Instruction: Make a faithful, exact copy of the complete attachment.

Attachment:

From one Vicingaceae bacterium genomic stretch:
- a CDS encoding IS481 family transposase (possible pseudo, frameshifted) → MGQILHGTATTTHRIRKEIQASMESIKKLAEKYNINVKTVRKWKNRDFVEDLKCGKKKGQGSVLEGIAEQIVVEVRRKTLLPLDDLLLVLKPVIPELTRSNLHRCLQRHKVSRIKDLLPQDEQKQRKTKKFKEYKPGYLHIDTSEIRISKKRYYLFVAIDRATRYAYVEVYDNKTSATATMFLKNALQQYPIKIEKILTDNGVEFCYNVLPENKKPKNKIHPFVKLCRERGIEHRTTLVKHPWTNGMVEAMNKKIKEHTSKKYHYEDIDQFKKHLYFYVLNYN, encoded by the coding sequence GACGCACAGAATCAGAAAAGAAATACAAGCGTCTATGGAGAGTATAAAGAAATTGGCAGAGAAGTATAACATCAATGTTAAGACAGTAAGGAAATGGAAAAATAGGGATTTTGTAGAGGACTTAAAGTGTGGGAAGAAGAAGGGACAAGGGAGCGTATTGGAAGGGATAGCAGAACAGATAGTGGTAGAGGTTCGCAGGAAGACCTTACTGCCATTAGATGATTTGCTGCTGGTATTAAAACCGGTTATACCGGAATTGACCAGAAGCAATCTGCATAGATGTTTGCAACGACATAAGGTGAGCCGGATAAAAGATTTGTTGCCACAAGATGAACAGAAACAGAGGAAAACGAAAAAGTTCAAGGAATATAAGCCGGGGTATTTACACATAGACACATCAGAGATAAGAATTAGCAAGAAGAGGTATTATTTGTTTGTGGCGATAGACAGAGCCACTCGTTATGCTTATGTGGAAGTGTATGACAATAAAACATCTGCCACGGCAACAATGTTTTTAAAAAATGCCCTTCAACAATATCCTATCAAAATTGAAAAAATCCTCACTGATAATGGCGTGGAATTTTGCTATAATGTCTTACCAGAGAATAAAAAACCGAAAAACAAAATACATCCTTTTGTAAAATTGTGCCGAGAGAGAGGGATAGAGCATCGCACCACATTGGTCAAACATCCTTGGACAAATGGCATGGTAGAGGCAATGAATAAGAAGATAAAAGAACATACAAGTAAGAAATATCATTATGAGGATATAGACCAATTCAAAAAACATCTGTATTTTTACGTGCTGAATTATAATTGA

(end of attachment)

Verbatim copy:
From one Vicingaceae bacterium genomic stretch:
- a CDS encoding IS481 family transposase (possible pseudo, frameshifted) → MGQILHGTATTTHRIRKEIQASMESIKKLAEKYNINVKTVRKWKNRDFVEDLKCGKKKGQGSVLEGIAEQIVVEVRRKTLLPLDDLLLVLKPVIPELTRSNLHRCLQRHKVSRIKDLLPQDEQKQRKTKKFKEYKPGYLHIDTSEIRISKKRYYLFVAIDRATRYAYVEVYDNKTSATATMFLKNALQQYPIKIEKILTDNGVEFCYNVLPENKKPKNKIHPFVKLCRERGIEHRTTLVKHPWTNGMVEAMNKKIKEHTSKKYHYEDIDQFKKHLYFYVLNYN, encoded by the coding sequence GACGCACAGAATCAGAAAAGAAATACAAGCGTCTATGGAGAGTATAAAGAAATTGGCAGAGAAGTATAACATCAATGTTAAGACAGTAAGGAAATGGAAAAATAGGGATTTTGTAGAGGACTTAAAGTGTGGGAAGAAGAAGGGACAAGGGAGCGTATTGGAAGGGATAGCAGAACAGATAGTGGTAGAGGTTCGCAGGAAGACCTTACTGCCATTAGATGATTTGCTGCTGGTATTAAAACCGGTTATACCGGAATTGACCAGAAGCAATCTGCATAGATGTTTGCAACGACATAAGGTGAGCCGGATAAAAGATTTGTTGCCACAAGATGAACAGAAACAGAGGAAAACGAAAAAGTTCAAGGAATATAAGCCGGGGTATTTACACATAGACACATCAGAGATAAGAATTAGCAAGAAGAGGTATTATTTGTTTGTGGCGATAGACAGAGCCACTCGTTATGCTTATGTGGAAGTGTATGACAATAAAACATCTGCCACGGCAACAATGTTTTTAAAAAATGCCCTTCAACAATATCCTATCAAAATTGAAAAAATCCTCACTGATAATGGCGTGGAATTTTGCTATAATGTCTTACCAGAGAATAAAAAACCGAAAAACAAAATACATCCTTTTGTAAAATTGTGCCGAGAGAGAGGGATAGAGCATCGCACCACATTGGTCAAACATCCTTGGACAAATGGCATGGTAGAGGCAATGAATAAGAAGATAAAAGAACATACAAGTAAGAAATATCATTATGAGGATATAGACCAATTCAAAAAACATCTGTATTTTTACGTGCTGAATTATAATTGA